So what will you learn in our courses?

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What executive communication training teaches

Ginger runs several courses that improve communication skills and propagate confidence, they also teach you:

  • How to structure your ‘idea worth spreading’
  • How to build resonance and buy in with your ideas
  • How your ideas can be amplified by others
  • How to manage difficult conversations and keep your cool
  • How to boost your impact and visibility
  • The effects of different communication styles
  • Speaking skills
  • How to throw caution to the wind and step out of your comfort zone
  • This list could go on and on!

Jacinda Ardern, rise of the authentic leader

From the moment Jacinda Ardern became Prime Minister of New Zealand, the world took note. Labour’s leader Andrew Little had resigned after a historically low opinion polling result for the party, just 5 months into Ardern’s term as Deputy Prime Minister. Ardern was unopposed as leader in his place and was, at that time the world’s youngest female head of government, at 37. The next year, she had a baby and was only the second head of government to have given birth while serving. All of this put the media’s lens firmly on Ardern and, as she settled into office, the whole world watched. They watched as she demonstrated genuine compassion by embracing the families of those who lost their lives in the Christchurch terrorist attack, and took swift action against guns, marrying her words and actions.They watched as she replaced stiff ‘party-line’ speeches, with heartfelt pleas backed by solid action plans.  It was Ardern’s authenticity and passionate delivery that cemented her standing as one of the most popular leaders of our time. Ginger believe that in executive communication, the focus shifts to our being as well as our saying; or put differently, how we’re showing up becomes as important, if not more important, than what we’re actually saying. So, the key to successful executive communication, as demonstrated by Ardern, is actually ‘Executive Presence’.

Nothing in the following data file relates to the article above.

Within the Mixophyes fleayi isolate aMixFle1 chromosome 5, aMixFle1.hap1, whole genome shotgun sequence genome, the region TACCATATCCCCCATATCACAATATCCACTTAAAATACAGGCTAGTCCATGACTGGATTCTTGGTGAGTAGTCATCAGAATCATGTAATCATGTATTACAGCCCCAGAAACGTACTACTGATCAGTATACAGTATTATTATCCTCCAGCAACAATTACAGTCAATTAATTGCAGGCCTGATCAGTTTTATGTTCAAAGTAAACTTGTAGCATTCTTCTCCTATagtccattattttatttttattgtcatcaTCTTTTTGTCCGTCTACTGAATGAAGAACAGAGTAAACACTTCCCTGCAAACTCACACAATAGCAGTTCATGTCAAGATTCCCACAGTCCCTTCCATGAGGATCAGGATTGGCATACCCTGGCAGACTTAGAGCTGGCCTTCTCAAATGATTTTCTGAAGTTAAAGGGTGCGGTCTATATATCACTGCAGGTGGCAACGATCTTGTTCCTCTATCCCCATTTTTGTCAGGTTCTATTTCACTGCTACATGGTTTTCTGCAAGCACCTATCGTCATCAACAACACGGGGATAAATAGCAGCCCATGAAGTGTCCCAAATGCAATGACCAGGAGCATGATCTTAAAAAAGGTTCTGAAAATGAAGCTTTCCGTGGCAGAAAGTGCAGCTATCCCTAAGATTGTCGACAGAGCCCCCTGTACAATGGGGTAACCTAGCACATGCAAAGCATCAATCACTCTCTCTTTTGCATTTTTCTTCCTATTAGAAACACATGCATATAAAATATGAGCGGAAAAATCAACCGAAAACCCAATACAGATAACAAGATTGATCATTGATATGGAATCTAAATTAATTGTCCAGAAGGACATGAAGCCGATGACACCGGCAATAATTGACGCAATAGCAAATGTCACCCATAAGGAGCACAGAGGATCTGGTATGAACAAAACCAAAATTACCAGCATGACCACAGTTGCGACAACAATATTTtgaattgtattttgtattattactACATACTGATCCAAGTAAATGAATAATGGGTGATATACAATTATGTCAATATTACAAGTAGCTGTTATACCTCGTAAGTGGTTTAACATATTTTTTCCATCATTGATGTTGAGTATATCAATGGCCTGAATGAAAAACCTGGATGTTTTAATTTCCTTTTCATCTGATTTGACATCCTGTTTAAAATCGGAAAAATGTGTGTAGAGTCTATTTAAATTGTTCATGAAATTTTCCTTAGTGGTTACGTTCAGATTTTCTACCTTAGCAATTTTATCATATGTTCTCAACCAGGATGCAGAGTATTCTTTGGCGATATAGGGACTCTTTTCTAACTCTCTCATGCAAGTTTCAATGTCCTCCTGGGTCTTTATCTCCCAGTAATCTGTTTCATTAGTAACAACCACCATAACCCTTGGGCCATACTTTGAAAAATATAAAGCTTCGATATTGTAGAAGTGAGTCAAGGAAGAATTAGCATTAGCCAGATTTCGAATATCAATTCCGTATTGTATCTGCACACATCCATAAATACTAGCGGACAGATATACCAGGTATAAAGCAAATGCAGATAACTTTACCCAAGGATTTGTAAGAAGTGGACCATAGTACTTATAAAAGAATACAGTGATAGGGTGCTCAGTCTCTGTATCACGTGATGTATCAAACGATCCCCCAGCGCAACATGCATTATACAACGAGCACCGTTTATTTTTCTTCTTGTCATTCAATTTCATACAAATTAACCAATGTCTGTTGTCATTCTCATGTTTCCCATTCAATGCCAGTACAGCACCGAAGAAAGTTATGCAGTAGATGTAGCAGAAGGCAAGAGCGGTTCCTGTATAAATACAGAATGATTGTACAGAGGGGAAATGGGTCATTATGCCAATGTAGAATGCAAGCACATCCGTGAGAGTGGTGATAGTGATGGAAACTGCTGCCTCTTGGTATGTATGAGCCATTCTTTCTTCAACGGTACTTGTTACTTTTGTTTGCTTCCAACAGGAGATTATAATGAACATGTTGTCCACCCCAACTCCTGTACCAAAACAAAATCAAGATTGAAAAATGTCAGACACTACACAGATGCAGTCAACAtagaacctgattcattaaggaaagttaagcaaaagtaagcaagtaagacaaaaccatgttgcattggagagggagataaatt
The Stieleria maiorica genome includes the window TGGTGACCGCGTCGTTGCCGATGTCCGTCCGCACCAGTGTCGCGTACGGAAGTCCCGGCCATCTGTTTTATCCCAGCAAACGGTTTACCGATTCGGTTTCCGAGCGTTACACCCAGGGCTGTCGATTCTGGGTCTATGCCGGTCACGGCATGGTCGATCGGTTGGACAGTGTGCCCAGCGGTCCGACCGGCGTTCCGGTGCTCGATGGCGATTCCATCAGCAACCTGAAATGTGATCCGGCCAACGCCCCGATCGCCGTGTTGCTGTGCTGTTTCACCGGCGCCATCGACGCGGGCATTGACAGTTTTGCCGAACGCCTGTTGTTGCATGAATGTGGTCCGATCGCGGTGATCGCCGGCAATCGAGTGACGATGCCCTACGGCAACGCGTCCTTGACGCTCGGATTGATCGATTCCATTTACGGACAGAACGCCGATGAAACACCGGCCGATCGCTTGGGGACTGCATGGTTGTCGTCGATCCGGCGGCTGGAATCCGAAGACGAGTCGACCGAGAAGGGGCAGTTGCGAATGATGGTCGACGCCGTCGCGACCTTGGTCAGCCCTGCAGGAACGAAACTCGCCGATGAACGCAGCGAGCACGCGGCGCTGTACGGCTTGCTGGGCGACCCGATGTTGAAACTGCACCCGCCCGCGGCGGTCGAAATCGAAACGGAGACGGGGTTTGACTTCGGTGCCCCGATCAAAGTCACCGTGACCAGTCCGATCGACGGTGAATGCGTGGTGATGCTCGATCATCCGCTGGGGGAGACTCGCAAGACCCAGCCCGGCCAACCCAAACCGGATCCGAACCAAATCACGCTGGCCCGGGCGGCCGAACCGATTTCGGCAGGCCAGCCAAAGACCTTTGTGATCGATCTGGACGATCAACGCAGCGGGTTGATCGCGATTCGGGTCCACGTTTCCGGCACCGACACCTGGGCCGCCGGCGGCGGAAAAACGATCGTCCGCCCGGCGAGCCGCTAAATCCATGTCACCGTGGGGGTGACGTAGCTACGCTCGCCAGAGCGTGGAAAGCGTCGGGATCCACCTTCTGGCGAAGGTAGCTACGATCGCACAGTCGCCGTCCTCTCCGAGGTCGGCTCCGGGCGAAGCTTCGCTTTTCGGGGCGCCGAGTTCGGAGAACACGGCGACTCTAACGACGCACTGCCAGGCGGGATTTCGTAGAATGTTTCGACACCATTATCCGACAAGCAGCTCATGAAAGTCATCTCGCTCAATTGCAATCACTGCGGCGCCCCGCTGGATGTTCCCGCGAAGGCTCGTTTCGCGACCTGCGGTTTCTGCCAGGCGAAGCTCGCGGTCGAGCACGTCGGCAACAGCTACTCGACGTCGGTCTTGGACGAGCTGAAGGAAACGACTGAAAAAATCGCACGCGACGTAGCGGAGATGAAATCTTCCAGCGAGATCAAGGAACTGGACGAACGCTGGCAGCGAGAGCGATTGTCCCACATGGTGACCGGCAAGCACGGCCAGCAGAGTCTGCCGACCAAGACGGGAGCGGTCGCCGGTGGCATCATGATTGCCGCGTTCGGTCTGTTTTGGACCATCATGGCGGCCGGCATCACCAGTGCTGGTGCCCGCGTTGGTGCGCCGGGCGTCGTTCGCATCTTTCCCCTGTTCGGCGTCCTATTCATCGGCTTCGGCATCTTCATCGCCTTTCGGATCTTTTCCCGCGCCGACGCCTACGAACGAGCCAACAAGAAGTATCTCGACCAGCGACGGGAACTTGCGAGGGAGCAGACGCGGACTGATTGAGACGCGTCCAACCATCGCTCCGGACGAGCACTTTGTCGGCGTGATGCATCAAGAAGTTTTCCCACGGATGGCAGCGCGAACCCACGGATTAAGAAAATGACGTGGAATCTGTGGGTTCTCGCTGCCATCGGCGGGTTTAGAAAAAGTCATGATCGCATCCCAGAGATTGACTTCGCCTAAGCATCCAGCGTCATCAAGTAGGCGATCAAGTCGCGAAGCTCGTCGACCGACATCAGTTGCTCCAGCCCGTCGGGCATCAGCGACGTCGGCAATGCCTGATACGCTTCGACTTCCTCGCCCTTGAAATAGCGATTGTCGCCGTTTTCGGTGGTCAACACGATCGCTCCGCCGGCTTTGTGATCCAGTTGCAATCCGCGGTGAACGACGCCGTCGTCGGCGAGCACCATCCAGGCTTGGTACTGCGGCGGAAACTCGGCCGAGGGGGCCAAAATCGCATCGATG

I cannot determine what will define my time in this place. But I do hope I have demonstrated… That you can be anxious, sensitive, kind and wear your heart on your sleeve. You can be a mother, or not, an ex-Mormon, or not, a nerd, a crier, a hugger – you can be all of these things, and not only can you be here – you can lead. Just like me

Ultimately want to be led by leaders who act and speak like real human beings. The more senior we get, the more tempting it can be to religiously stick to a tightly scripted corporate narrative of key messages; but the more we do that, the more de-humanised our communication often becomes. The final key to successful executive communications is therefore exceptional storytelling – being able to win hearts as well as minds.

Storytelling ability is a golden thread that runs through our executive communications courses. You can find out more about our courses here:

The essentials of storytelling
An introduction to Ted-style talking
Courageous communications
Amplify
Boosting women’s voices
High-impact communications
Storytelling mastery

Amplify teaches business leaders how to source, structure and sell the
story that will have the power to shift hearts and minds.